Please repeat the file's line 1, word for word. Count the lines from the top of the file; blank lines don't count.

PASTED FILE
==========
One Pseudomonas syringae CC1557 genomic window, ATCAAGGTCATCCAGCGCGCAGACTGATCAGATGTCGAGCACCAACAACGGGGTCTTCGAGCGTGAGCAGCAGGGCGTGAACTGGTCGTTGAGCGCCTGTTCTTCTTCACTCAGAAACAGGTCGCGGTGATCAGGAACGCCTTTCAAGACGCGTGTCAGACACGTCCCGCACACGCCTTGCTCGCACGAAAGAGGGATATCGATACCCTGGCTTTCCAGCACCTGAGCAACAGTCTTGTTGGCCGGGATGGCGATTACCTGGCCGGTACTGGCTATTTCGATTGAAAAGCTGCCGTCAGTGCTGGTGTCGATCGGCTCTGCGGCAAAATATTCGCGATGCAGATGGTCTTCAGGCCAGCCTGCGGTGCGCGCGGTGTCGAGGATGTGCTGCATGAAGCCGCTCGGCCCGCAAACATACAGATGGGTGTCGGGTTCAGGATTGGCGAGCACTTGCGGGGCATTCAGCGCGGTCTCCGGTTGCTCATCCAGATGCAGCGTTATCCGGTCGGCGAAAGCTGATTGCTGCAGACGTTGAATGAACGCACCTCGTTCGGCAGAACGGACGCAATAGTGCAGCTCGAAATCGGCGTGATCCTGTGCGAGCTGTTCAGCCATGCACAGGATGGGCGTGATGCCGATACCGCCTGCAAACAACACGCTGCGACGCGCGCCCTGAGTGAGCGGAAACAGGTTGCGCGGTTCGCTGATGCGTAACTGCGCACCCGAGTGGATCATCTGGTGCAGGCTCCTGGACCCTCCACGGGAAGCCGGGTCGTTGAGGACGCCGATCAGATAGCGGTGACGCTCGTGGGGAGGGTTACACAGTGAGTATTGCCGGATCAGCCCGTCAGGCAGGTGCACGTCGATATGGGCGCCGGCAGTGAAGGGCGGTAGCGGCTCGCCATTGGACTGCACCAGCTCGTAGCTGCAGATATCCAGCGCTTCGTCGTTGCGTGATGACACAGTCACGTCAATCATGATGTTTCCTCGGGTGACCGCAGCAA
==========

One Pseudomonas syringae CC1557 genomic window, ATCAAGGTCATCCAGCGCGCAGACTGATCAGATGTCGAGCACCAACAACGGGGTCTTCGAGCGTGAGCAGCAGGGCGTGAACTGGTCGTTGAGCGCCTGTTCTTCTTCACTCAGAAACAGGTCGCGGTGATCAGGAACGCCTTTCAAGACGCGTGTCAGACACGTCCCGCACACGCCTTGCTCGCACGAAAGAGGGATATCGATACCCTGGCTTTCCAGCACCTGAGCAACAGTCTTGTTGGCCGGGATGGCGATTACCTGGCCGGTACTGGCTATTTCGATTGAAAAGCTGCCGTCAGTGCTGGTGTCGATCGGCTCTGCGGCAAAATATTCGCGATGCAGATGGTCTTCAGGCCAGCCTGCGGTGCGCGCGGTGTCGAGGATGTGCTGCATGAAGCCGCTCGGCCCGCAAACATACAGATGGGTGTCGGGTTCAGGATTGGCGAGCACTTGCGGGGCATTCAGCGCGGTCTCCGGTTGCTCATCCAGATGCAGCGTTATCCGGTCGGCGAAAGCTGATTGCTGCAGACGTTGAATGAACGCACCTCGTTCGGCAGAACGGACGCAATAGTGCAGCTCGAAATCGGCGTGATCCTGTGCGAGCTGTTCAGCCATGCACAGGATGGGCGTGATGCCGATACCGCCTGCAAACAACACGCTGCGACGCGCGCCCTGAGTGAGCGGAAACAGGTTGCGCGGTTCGCTGATGCGTAACTGCGCACCCGAGTGGATCATCTGGTGCAGGCTCCTGGACCCTCCACGGGAAGCCGGGTCGTTGAGGACGCCGATCAGATAGCGGTGACGCTCGTGGGGAGGGTTACACAGTGAGTATTGCCGGATCAGCCCGTCAGGCAGGTGCACGTCGATATGGGCGCCGGCAGTGAAGGGCGGTAGCGGCTCGCCATTGGACTGCACCAGCTCGTAGCTGCAGATATCCAGCGCTTCGTCGTTGCGTGATGACACAGTCACGTCAATCATGATGTTTCCTCGGGTGACCGCAGCAA